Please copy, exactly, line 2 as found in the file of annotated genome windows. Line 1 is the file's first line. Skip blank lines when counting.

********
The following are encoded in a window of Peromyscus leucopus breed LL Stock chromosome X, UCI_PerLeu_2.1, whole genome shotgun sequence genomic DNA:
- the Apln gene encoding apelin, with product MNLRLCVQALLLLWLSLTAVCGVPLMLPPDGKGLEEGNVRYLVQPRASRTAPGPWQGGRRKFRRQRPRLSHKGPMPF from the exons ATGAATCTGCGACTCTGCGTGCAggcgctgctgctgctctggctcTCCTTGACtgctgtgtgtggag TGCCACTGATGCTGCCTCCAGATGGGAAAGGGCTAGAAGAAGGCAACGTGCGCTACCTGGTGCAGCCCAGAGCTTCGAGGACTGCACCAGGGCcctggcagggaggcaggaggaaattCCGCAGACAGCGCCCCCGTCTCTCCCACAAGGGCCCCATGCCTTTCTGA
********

- the Apln gene encoding apelin, with product MNLRLCVQALLLLWLSLTAVCGVPLMLPPDGKGLEEGNVRYLVQPRASRTAPGPWQGGRRKFRRQRPRLSHKGPMPF from the exons ATGAATCTGCGACTCTGCGTGCAggcgctgctgctgctctggctcTCCTTGACtgctgtgtgtggag TGCCACTGATGCTGCCTCCAGATGGGAAAGGGCTAGAAGAAGGCAACGTGCGCTACCTGGTGCAGCCCAGAGCTTCGAGGACTGCACCAGGGCcctggcagggaggcaggaggaaattCCGCAGACAGCGCCCCCGTCTCTCCCACAAGGGCCCCATGCCTTTCTGA